- Audio CD (Oct. 27 2009)
- Number of Discs: 1
- Format: Import, CD, Audiobook
- Label: Naxos
- ASIN: B002N5KEEM
- In-Print Editions: Audio CD
- Average Customer Review: 1 customer review
Idil Biret Beethoven Edition 12: Piano Sonatas 6 Import, CD, Audiobook
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Audio CD, Import, CD, Oct 27 2009
"Biret grasps the size of Beethoven' style. The polyphony is laid out in a relaxed way with little indulgence in point making. She keeps the big line and yet is thankfully sparing in her use of fortissimos. The piano tone is sumptuous. Biret' gentle and
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The opus 14 sonatas date from about 1799, making them contemporary with Beethoven's famous Sonata Pathetique, opus 13. These two works, however, differ radically from the Pathetique and from the large-scale, virtuosic piano sonatas (opus 2, opus 7, opus 10) that proceeded it. The two works of opus 14 are intimate and lyrical and not too difficult to perform. They are too frequently overlooked, and it was good to have the opportunity to focus upon them in Biret's recording.
The three-movement sonata in E major, opus 14 no 1 is sometimes remembered because Beethoven transcribed it for string quartet. Beethoven wrote: "I have arranged only one of my sonatas for string quartet, because I was so earnestly implored to do so; and I am quite convinced that nobody could do the same thing with ease." The opening allegro features an expansive, singing theme played quietly over repeated chords. There is a contrasting and even more lyrical second theme. After a short development, the opening theme returns in octaves, with some force. Instead of a slow movement, the second movement of the work is a gracious minuet in E-minor with a trio in the major. The work concludes with a flowing rondo based on a theme highly similar to the opening theme of the first movement.
The sonata in G major, opus 14 no. 2 is frequently given to young piano students as their first Beethoven sonata. It is a lovely, lyrical sonata full of innocence and romance. The opening movement is based upon an off-beat lilting theme of six notes which, among other things, receives a false reprieve in the surprisingly extended development section. The second movement is a theme followed by a charming set of three variations in which the hands alternate with each other and the variations alternate between detached and legato passages. The finale is a whimsical rondo which Beethoven marks as a scherzo.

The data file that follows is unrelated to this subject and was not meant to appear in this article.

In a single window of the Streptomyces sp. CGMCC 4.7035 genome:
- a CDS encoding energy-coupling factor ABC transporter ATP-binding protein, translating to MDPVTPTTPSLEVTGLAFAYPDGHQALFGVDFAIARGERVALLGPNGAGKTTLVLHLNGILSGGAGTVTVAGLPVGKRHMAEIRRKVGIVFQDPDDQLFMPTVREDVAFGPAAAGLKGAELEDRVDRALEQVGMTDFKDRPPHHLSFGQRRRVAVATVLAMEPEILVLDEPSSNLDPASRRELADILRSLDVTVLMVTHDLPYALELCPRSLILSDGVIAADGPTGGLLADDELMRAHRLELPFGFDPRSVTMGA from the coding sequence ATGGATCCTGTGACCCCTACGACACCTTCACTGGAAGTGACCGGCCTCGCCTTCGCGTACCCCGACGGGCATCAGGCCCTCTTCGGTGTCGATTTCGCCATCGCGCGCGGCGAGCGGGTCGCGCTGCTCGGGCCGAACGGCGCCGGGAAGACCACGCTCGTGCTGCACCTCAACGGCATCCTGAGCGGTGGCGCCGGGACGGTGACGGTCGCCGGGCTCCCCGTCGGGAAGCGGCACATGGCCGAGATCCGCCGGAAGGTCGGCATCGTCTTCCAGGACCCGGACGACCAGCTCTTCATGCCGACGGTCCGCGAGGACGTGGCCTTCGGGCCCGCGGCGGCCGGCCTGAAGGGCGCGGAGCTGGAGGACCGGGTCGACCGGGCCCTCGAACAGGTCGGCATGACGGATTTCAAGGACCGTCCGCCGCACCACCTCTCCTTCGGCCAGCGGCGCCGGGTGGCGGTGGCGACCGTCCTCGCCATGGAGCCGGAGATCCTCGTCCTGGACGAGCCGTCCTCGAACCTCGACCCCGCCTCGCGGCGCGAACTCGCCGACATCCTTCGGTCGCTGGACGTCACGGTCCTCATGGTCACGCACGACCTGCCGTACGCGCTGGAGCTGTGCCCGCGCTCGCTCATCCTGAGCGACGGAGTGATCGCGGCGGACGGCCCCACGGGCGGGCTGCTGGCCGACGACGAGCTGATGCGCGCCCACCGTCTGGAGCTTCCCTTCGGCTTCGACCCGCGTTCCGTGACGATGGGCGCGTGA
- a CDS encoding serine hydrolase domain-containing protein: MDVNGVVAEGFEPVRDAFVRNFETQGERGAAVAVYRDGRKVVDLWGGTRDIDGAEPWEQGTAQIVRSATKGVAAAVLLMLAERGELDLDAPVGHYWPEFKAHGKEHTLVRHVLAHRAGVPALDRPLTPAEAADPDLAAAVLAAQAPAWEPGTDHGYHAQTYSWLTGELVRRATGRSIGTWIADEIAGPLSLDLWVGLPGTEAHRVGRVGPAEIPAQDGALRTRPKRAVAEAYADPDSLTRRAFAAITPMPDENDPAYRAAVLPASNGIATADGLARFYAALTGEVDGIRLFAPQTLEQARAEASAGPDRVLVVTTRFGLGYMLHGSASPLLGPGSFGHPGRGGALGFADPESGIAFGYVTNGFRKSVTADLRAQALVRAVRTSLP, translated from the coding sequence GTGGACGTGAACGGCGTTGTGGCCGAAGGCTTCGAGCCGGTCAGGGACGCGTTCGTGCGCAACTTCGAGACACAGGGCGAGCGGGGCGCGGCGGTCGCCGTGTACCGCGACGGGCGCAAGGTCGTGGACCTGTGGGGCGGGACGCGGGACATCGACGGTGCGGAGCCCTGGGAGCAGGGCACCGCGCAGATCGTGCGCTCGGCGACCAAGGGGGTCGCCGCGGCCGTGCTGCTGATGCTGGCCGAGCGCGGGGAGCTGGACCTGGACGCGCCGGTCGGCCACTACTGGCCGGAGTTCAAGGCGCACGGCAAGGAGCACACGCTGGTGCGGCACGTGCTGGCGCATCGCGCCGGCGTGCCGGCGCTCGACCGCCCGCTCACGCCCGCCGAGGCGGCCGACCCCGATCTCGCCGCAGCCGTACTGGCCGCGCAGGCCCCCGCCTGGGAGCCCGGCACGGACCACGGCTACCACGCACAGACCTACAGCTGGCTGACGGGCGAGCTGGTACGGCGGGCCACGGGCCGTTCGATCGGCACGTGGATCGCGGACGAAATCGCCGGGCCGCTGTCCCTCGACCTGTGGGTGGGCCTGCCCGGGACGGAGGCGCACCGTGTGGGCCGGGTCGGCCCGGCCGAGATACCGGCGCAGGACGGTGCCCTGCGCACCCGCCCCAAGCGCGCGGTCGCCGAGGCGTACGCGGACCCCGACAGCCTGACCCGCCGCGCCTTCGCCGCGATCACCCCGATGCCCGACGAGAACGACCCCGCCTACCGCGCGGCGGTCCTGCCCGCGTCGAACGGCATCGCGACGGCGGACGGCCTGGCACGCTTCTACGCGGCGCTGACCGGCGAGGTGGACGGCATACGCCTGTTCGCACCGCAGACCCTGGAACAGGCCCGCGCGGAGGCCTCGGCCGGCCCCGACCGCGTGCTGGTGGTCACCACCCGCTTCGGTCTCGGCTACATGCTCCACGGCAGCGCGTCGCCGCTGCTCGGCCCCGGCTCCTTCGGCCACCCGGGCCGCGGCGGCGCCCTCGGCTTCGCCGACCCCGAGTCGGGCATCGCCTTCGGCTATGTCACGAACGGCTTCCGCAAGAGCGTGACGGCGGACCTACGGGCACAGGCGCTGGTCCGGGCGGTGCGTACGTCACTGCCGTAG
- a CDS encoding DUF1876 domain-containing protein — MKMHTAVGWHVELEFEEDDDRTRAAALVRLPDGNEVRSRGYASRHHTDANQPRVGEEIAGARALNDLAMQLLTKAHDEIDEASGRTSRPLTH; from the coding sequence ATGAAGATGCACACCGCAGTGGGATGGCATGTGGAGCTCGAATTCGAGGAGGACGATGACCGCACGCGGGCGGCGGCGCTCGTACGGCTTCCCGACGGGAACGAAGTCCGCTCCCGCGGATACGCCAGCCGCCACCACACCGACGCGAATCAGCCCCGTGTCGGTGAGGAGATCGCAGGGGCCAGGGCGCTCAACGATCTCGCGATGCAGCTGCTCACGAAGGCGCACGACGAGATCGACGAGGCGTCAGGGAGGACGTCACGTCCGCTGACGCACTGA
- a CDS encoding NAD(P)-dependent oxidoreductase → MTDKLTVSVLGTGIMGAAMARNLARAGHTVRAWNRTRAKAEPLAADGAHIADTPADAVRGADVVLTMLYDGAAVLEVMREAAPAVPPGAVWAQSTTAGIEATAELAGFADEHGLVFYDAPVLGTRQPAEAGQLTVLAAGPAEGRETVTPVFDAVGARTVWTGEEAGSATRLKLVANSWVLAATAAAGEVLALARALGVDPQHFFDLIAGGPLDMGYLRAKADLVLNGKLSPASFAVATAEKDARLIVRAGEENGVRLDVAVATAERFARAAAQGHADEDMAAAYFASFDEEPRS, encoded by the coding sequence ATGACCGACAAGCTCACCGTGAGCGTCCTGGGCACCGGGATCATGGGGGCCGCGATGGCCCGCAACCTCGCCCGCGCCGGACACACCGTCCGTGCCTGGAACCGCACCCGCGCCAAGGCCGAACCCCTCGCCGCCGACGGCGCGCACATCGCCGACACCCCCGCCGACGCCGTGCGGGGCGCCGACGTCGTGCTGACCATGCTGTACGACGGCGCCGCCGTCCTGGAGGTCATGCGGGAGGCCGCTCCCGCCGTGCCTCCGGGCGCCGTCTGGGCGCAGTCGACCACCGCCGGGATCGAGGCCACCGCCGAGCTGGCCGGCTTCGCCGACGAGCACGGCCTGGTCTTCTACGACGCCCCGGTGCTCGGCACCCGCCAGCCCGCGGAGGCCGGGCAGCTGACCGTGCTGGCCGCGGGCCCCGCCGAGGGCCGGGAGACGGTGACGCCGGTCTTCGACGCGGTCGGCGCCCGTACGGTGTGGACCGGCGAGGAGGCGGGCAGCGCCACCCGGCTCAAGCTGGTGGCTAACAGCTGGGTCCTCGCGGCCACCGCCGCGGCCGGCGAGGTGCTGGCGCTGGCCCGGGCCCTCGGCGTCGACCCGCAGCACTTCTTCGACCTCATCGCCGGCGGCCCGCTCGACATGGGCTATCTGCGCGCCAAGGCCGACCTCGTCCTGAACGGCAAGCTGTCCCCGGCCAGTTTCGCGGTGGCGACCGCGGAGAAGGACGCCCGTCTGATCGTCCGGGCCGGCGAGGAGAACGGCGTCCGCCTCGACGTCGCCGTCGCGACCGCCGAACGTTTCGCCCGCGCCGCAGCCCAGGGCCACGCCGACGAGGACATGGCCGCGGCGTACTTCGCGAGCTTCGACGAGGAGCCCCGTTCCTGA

The opus 27 sonatas were composed in 1801. They are both ground-breaking works that Beethoven marked "Sonata quasi una Fantasia," due to their improvisatory, highly integrated character.
It is a shame that the sonata in E-flat major, opus 27, no 1 has been overshadowed by its companion because this sonata is a masterpiece in its own right. Each of the movements in this four-movement work follow one another without pause. The sonata is dazzling in the way it ties together disparate musical material. In his edition of the Beethoven sonatas, the British musicologist Donald Francis Tovey said that this work begins as a "divertimento" that "becomes formidable as it proceeds." Tovey continued: "beware of the first movement; it seems childish, alike in its playfulness and its sentimentality: but it is quietly laughing at something and prigs may find it is laughing at them."
As Tovey stated, the work opens with a simple andante which is interrupted mid-course by a furious allegro. The second movement is a boisterous scherzo which is followed by a stately, and highly expressive adagio. The finale is a rambunctious rondo, but it is interrupted at the end by a reprise of the adagio theme before turning to a final presto conclusion. Biret offers a wonderfully perceptive reading of this comparatively infrequently performed sonata.
Beethoven never called his sonata in c-sharp minor, opus 27, no. 2, the "Moonlight", but the name has stuck from the beginning. This is one of the rare works of music that was recognized as a masterpiece from its earliest days with a stature that has been undiminished with time. This work is loved by people who have lived with classical music for their lifetimes and by those who know nothing of it. Biret plays the "Moonlight" sonata in a fluid, self-effacing way. She avoids the temptation to take the opening movement too slowly, and she keeps a steady, flowing tone and rhythm. It is easy to distinguish each of the three voices in her performance. Biret, unlike some performers, has carefully thought about the intermediate movement and makes it an effective bridge between the opening and conclusion of the work. The concluding presto agitato is played with passion and clarity. Biret offers an excellent reading of a much-beloved and recorded work.
This CD offers a good way to get to know some infrequently performed Beethoven together with the "Moonlight". Lovers of the Beethoven sonatas will enjoy hearing Biret's renditions of these cherished works in the ongoing cycle.